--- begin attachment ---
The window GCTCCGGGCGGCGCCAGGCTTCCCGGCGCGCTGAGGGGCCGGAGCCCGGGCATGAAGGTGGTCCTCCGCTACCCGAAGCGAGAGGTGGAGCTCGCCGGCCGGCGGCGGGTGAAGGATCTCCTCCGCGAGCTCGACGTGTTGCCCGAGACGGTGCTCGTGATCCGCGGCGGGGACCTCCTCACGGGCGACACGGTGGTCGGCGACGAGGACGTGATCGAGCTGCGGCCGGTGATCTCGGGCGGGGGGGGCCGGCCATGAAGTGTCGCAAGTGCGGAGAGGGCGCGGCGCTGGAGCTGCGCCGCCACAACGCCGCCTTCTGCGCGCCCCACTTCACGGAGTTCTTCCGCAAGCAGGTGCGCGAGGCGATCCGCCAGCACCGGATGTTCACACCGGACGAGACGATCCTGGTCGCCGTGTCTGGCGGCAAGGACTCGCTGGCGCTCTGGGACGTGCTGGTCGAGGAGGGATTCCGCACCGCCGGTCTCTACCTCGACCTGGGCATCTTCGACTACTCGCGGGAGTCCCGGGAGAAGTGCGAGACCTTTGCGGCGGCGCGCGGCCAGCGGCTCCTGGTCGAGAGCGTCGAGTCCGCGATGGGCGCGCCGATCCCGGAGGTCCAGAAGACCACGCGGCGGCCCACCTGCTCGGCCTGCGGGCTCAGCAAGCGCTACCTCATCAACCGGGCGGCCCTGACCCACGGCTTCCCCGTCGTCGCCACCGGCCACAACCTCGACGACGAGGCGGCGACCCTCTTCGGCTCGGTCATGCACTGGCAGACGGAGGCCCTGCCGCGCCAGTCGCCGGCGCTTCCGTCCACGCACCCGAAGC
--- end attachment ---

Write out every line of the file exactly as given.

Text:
The window GCTCCGGGCGGCGCCAGGCTTCCCGGCGCGCTGAGGGGCCGGAGCCCGGGCATGAAGGTGGTCCTCCGCTACCCGAAGCGAGAGGTGGAGCTCGCCGGCCGGCGGCGGGTGAAGGATCTCCTCCGCGAGCTCGACGTGTTGCCCGAGACGGTGCTCGTGATCCGCGGCGGGGACCTCCTCACGGGCGACACGGTGGTCGGCGACGAGGACGTGATCGAGCTGCGGCCGGTGATCTCGGGCGGGGGGGGCCGGCCATGAAGTGTCGCAAGTGCGGAGAGGGCGCGGCGCTGGAGCTGCGCCGCCACAACGCCGCCTTCTGCGCGCCCCACTTCACGGAGTTCTTCCGCAAGCAGGTGCGCGAGGCGATCCGCCAGCACCGGATGTTCACACCGGACGAGACGATCCTGGTCGCCGTGTCTGGCGGCAAGGACTCGCTGGCGCTCTGGGACGTGCTGGTCGAGGAGGGATTCCGCACCGCCGGTCTCTACCTCGACCTGGGCATCTTCGACTACTCGCGGGAGTCCCGGGAGAAGTGCGAGACCTTTGCGGCGGCGCGCGGCCAGCGGCTCCTGGTCGAGAGCGTCGAGTCCGCGATGGGCGCGCCGATCCCGGAGGTCCAGAAGACCACGCGGCGGCCCACCTGCTCGGCCTGCGGGCTCAGCAAGCGCTACCTCATCAACCGGGCGGCCCTGACCCACGGCTTCCCCGTCGTCGCCACCGGCCACAACCTCGACGACGAGGCGGCGACCCTCTTCGGCTCGGTCATGCACTGGCAGACGGAGGCCCTGCCGCGCCAGTCGCCGGCGCTTCCGTCCACGCACCCGAAGC